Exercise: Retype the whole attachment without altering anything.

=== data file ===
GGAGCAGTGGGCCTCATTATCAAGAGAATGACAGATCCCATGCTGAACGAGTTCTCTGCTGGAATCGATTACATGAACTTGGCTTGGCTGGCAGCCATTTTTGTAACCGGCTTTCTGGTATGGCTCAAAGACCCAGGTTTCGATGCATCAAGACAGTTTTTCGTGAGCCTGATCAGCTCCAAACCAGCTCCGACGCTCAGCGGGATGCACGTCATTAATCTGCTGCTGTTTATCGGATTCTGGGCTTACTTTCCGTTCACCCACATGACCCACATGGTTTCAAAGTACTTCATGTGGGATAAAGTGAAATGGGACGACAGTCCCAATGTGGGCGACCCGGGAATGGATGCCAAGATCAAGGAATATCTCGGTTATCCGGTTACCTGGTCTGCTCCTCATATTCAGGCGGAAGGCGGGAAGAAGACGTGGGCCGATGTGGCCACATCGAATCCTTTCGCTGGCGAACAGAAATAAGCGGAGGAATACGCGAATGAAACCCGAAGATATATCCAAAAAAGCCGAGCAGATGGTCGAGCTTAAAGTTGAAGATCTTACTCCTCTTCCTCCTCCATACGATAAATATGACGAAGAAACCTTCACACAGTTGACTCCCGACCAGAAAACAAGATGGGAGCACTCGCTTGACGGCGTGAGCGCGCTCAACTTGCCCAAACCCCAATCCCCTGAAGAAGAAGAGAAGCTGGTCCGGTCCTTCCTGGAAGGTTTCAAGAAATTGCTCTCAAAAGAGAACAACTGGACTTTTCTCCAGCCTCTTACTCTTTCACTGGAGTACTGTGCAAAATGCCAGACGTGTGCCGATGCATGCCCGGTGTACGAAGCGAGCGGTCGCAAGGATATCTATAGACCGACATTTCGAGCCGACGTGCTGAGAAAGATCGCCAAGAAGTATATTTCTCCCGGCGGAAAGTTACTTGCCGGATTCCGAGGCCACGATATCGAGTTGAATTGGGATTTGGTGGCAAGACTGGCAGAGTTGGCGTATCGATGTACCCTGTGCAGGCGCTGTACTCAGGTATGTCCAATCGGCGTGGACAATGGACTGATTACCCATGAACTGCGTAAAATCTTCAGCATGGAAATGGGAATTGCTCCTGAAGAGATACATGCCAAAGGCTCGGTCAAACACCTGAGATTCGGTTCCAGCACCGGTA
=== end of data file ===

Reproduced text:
GGAGCAGTGGGCCTCATTATCAAGAGAATGACAGATCCCATGCTGAACGAGTTCTCTGCTGGAATCGATTACATGAACTTGGCTTGGCTGGCAGCCATTTTTGTAACCGGCTTTCTGGTATGGCTCAAAGACCCAGGTTTCGATGCATCAAGACAGTTTTTCGTGAGCCTGATCAGCTCCAAACCAGCTCCGACGCTCAGCGGGATGCACGTCATTAATCTGCTGCTGTTTATCGGATTCTGGGCTTACTTTCCGTTCACCCACATGACCCACATGGTTTCAAAGTACTTCATGTGGGATAAAGTGAAATGGGACGACAGTCCCAATGTGGGCGACCCGGGAATGGATGCCAAGATCAAGGAATATCTCGGTTATCCGGTTACCTGGTCTGCTCCTCATATTCAGGCGGAAGGCGGGAAGAAGACGTGGGCCGATGTGGCCACATCGAATCCTTTCGCTGGCGAACAGAAATAAGCGGAGGAATACGCGAATGAAACCCGAAGATATATCCAAAAAAGCCGAGCAGATGGTCGAGCTTAAAGTTGAAGATCTTACTCCTCTTCCTCCTCCATACGATAAATATGACGAAGAAACCTTCACACAGTTGACTCCCGACCAGAAAACAAGATGGGAGCACTCGCTTGACGGCGTGAGCGCGCTCAACTTGCCCAAACCCCAATCCCCTGAAGAAGAAGAGAAGCTGGTCCGGTCCTTCCTGGAAGGTTTCAAGAAATTGCTCTCAAAAGAGAACAACTGGACTTTTCTCCAGCCTCTTACTCTTTCACTGGAGTACTGTGCAAAATGCCAGACGTGTGCCGATGCATGCCCGGTGTACGAAGCGAGCGGTCGCAAGGATATCTATAGACCGACATTTCGAGCCGACGTGCTGAGAAAGATCGCCAAGAAGTATATTTCTCCCGGCGGAAAGTTACTTGCCGGATTCCGAGGCCACGATATCGAGTTGAATTGGGATTTGGTGGCAAGACTGGCAGAGTTGGCGTATCGATGTACCCTGTGCAGGCGCTGTACTCAGGTATGTCCAATCGGCGTGGACAATGGACTGATTACCCATGAACTGCGTAAAATCTTCAGCATGGAAATGGGAATTGCTCCTGAAGAGATACATGCCAAAGGCTCGGTCAAACACCTGAGATTCGGTTCCAGCACCGGTA